Mount mouse to stereotaxic frame

2. Swing the nose clamp and incisor bar down and out of the way, and then lock one of the ear bars at ~3.5 mm from center. Set a heating pad on low (~35C) and place it on the stereotaxic frame to maintain body temperature and raise the animal to the level of the ear bars. While supporting the animal's head from beneath, guide the tip of the locked ear bar into the external auditory meatus and hold firmly. Slide the other ear bar into the opposite ear and apply steadily increasing pressure until small popping sounds are heard; this popping indicates that the ear bars are properly inserted to the tympanic membranes.



The animals will show some hearing loss immediately after the surgery, but hearing seems normal after one week of post-operative recovery. For experiments where normal hearing is critical, non-rupture ear bars may be preferred. However, the head will not be held as stably with this style of ear bar, and the accuracy and precision of the surgery may suffer as a result.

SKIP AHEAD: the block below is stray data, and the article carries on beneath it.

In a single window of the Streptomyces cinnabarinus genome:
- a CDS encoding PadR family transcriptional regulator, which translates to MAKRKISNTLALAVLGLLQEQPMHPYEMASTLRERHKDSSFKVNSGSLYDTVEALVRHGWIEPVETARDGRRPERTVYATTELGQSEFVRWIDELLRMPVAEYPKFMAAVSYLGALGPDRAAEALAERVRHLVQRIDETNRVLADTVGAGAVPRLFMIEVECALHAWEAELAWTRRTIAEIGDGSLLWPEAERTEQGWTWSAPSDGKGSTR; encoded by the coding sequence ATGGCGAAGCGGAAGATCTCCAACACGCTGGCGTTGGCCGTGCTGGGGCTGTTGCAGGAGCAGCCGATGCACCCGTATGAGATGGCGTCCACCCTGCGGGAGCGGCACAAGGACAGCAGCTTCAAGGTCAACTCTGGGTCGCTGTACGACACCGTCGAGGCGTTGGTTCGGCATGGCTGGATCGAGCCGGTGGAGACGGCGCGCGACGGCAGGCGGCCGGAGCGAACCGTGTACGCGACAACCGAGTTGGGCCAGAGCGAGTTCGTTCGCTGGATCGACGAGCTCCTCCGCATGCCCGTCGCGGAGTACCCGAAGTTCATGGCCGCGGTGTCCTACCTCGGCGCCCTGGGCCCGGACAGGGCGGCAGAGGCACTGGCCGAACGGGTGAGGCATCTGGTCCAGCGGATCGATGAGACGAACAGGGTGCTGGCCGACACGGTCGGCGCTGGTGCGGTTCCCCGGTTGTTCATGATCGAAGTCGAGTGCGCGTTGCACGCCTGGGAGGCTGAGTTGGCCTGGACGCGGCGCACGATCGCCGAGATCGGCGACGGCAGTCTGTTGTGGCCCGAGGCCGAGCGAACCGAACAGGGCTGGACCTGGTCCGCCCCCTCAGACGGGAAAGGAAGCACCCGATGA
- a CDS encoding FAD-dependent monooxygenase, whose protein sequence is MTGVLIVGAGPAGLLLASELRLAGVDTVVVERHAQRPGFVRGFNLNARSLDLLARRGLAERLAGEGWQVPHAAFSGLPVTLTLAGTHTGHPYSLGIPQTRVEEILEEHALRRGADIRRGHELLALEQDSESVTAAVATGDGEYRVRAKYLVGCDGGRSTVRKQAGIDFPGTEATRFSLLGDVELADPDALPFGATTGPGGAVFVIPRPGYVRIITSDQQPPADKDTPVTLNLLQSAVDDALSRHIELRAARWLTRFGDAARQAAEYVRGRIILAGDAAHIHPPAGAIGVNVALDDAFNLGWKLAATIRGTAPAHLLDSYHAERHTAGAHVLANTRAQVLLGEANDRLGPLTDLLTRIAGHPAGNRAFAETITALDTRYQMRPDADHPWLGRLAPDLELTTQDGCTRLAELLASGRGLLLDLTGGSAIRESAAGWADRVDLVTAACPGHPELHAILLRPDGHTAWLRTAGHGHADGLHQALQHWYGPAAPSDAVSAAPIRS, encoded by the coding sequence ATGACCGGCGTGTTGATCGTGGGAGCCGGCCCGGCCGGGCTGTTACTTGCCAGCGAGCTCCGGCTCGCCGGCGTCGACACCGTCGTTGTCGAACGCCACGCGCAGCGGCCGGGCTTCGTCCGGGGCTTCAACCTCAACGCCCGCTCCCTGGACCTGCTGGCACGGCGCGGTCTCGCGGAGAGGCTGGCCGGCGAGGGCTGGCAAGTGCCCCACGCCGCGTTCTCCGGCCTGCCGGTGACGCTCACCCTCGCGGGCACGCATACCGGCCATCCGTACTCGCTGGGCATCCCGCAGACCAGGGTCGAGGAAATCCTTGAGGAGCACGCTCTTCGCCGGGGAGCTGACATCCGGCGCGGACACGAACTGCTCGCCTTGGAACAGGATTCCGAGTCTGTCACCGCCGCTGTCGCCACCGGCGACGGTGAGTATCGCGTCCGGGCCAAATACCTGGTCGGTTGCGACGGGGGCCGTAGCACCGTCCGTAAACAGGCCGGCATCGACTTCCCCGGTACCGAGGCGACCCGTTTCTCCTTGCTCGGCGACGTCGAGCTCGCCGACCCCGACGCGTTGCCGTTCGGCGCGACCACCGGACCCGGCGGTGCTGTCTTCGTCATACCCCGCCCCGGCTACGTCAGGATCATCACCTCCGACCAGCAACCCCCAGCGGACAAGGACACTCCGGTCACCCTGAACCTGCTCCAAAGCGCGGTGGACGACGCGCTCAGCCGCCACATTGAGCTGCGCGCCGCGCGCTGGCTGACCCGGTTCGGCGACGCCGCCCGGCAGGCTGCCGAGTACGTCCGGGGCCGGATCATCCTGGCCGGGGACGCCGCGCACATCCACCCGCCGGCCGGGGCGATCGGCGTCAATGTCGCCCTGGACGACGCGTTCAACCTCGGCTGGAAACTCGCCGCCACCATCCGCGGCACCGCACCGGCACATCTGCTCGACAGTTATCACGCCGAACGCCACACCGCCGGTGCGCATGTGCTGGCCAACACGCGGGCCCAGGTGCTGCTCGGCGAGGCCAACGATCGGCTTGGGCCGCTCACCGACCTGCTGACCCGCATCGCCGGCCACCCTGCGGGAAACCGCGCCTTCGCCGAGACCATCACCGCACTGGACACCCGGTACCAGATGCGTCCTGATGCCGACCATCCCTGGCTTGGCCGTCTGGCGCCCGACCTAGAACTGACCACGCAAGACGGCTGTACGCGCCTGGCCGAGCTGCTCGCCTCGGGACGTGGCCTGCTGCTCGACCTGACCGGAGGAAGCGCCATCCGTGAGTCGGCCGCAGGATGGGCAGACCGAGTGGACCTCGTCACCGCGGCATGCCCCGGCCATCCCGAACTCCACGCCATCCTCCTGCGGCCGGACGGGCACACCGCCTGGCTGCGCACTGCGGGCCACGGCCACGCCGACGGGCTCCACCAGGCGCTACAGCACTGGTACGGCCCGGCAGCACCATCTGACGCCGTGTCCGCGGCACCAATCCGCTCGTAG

If mounting an adult mouse and the total distance between the ear bars is <5 mm, it is very likely that the ear bars are not in their proper place within the sockets. Also, if gentle lateral pressure moves the snout >2 mm in either direction, ensure that the ear bars are properly seated within the sockets and apply more pressure.

3. Swing the incisor bar up and slide it just into the mouth while holding the jaw open with a pair of blunt forceps. Apply downward pressure to the bridge of the nose while sliding the incisor bar back into the mouth. Stop when the incisors drop into the hole in the bar. Swing the nose clamp into position on the bridge of the nose and tighten firmly. Optionally apply ophthalmic ointment or mineral oil to the eyes to keep them from drying out and protect them from accidental spills.



Perform surgery and injection

4. Disinfect the scalp with Betadine and make an incision along the midline with a scalpel. Using surgical scissors, extend this incision forward to the back of the eyes and backward to between the ears. Use caution to avoid damaging the muscles that insert on the external occipital crest on the back of the skull. Set Agricola-style retractors in the incision to expose the skull, and scrape away the transparent pericranial tissues with a cotton swab.